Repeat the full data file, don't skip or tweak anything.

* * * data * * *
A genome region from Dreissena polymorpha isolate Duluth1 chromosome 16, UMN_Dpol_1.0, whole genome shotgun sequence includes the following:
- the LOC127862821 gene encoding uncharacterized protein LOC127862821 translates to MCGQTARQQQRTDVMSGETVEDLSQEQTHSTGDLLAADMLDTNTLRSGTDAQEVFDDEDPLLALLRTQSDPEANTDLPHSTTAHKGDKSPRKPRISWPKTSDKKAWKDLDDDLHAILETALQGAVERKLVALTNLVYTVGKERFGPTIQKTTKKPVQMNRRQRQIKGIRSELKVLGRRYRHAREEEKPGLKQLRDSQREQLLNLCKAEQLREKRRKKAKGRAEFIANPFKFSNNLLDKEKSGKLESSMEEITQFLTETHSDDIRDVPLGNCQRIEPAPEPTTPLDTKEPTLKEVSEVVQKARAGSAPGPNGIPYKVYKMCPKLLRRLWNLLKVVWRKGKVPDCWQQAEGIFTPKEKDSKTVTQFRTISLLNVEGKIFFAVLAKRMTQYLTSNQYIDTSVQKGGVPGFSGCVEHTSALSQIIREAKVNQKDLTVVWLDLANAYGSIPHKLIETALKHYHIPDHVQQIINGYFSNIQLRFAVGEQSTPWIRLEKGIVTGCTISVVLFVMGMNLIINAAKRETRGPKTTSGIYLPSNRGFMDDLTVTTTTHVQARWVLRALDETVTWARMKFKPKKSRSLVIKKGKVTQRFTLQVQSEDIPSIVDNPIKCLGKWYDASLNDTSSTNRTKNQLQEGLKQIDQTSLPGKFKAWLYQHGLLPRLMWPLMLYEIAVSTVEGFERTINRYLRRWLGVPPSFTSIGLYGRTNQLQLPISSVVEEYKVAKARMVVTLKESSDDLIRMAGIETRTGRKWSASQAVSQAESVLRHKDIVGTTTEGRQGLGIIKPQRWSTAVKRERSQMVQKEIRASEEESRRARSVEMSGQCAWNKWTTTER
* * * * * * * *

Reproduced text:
A genome region from Dreissena polymorpha isolate Duluth1 chromosome 16, UMN_Dpol_1.0, whole genome shotgun sequence includes the following:
- the LOC127862821 gene encoding uncharacterized protein LOC127862821 translates to MCGQTARQQQRTDVMSGETVEDLSQEQTHSTGDLLAADMLDTNTLRSGTDAQEVFDDEDPLLALLRTQSDPEANTDLPHSTTAHKGDKSPRKPRISWPKTSDKKAWKDLDDDLHAILETALQGAVERKLVALTNLVYTVGKERFGPTIQKTTKKPVQMNRRQRQIKGIRSELKVLGRRYRHAREEEKPGLKQLRDSQREQLLNLCKAEQLREKRRKKAKGRAEFIANPFKFSNNLLDKEKSGKLESSMEEITQFLTETHSDDIRDVPLGNCQRIEPAPEPTTPLDTKEPTLKEVSEVVQKARAGSAPGPNGIPYKVYKMCPKLLRRLWNLLKVVWRKGKVPDCWQQAEGIFTPKEKDSKTVTQFRTISLLNVEGKIFFAVLAKRMTQYLTSNQYIDTSVQKGGVPGFSGCVEHTSALSQIIREAKVNQKDLTVVWLDLANAYGSIPHKLIETALKHYHIPDHVQQIINGYFSNIQLRFAVGEQSTPWIRLEKGIVTGCTISVVLFVMGMNLIINAAKRETRGPKTTSGIYLPSNRGFMDDLTVTTTTHVQARWVLRALDETVTWARMKFKPKKSRSLVIKKGKVTQRFTLQVQSEDIPSIVDNPIKCLGKWYDASLNDTSSTNRTKNQLQEGLKQIDQTSLPGKFKAWLYQHGLLPRLMWPLMLYEIAVSTVEGFERTINRYLRRWLGVPPSFTSIGLYGRTNQLQLPISSVVEEYKVAKARMVVTLKESSDDLIRMAGIETRTGRKWSASQAVSQAESVLRHKDIVGTTTEGRQGLGIIKPQRWSTAVKRERSQMVQKEIRASEEESRRARSVEMSGQCAWNKWTTTER